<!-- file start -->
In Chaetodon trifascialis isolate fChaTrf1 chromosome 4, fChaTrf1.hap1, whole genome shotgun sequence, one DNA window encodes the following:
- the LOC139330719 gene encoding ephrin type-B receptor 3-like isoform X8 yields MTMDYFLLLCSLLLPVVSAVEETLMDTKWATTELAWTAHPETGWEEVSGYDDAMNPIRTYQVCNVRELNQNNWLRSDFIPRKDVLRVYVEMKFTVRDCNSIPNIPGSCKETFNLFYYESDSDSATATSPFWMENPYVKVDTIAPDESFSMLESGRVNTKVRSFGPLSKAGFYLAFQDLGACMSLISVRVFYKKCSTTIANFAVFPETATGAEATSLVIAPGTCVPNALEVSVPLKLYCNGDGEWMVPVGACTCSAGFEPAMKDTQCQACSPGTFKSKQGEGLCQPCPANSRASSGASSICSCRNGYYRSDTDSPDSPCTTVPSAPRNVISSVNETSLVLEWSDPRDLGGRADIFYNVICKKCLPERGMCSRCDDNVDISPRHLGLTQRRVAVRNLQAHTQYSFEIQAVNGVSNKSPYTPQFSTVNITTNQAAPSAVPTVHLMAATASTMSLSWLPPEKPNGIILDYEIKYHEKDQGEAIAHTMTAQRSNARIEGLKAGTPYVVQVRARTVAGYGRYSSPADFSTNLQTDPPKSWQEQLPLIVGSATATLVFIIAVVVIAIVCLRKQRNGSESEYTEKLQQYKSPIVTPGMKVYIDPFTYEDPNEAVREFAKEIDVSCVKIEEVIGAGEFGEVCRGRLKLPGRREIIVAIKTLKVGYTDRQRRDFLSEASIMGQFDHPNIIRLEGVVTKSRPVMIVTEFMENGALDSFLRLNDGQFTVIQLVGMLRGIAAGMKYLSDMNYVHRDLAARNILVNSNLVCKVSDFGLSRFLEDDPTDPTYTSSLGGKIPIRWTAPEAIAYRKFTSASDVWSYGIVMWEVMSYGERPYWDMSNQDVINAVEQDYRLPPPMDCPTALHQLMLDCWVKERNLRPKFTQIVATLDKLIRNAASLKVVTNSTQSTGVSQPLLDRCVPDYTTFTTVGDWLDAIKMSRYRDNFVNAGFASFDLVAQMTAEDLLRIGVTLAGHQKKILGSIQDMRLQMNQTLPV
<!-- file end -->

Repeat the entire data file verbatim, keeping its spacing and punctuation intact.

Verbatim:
In Chaetodon trifascialis isolate fChaTrf1 chromosome 4, fChaTrf1.hap1, whole genome shotgun sequence, one DNA window encodes the following:
- the LOC139330719 gene encoding ephrin type-B receptor 3-like isoform X8 yields MTMDYFLLLCSLLLPVVSAVEETLMDTKWATTELAWTAHPETGWEEVSGYDDAMNPIRTYQVCNVRELNQNNWLRSDFIPRKDVLRVYVEMKFTVRDCNSIPNIPGSCKETFNLFYYESDSDSATATSPFWMENPYVKVDTIAPDESFSMLESGRVNTKVRSFGPLSKAGFYLAFQDLGACMSLISVRVFYKKCSTTIANFAVFPETATGAEATSLVIAPGTCVPNALEVSVPLKLYCNGDGEWMVPVGACTCSAGFEPAMKDTQCQACSPGTFKSKQGEGLCQPCPANSRASSGASSICSCRNGYYRSDTDSPDSPCTTVPSAPRNVISSVNETSLVLEWSDPRDLGGRADIFYNVICKKCLPERGMCSRCDDNVDISPRHLGLTQRRVAVRNLQAHTQYSFEIQAVNGVSNKSPYTPQFSTVNITTNQAAPSAVPTVHLMAATASTMSLSWLPPEKPNGIILDYEIKYHEKDQGEAIAHTMTAQRSNARIEGLKAGTPYVVQVRARTVAGYGRYSSPADFSTNLQTDPPKSWQEQLPLIVGSATATLVFIIAVVVIAIVCLRKQRNGSESEYTEKLQQYKSPIVTPGMKVYIDPFTYEDPNEAVREFAKEIDVSCVKIEEVIGAGEFGEVCRGRLKLPGRREIIVAIKTLKVGYTDRQRRDFLSEASIMGQFDHPNIIRLEGVVTKSRPVMIVTEFMENGALDSFLRLNDGQFTVIQLVGMLRGIAAGMKYLSDMNYVHRDLAARNILVNSNLVCKVSDFGLSRFLEDDPTDPTYTSSLGGKIPIRWTAPEAIAYRKFTSASDVWSYGIVMWEVMSYGERPYWDMSNQDVINAVEQDYRLPPPMDCPTALHQLMLDCWVKERNLRPKFTQIVATLDKLIRNAASLKVVTNSTQSTGVSQPLLDRCVPDYTTFTTVGDWLDAIKMSRYRDNFVNAGFASFDLVAQMTAEDLLRIGVTLAGHQKKILGSIQDMRLQMNQTLPV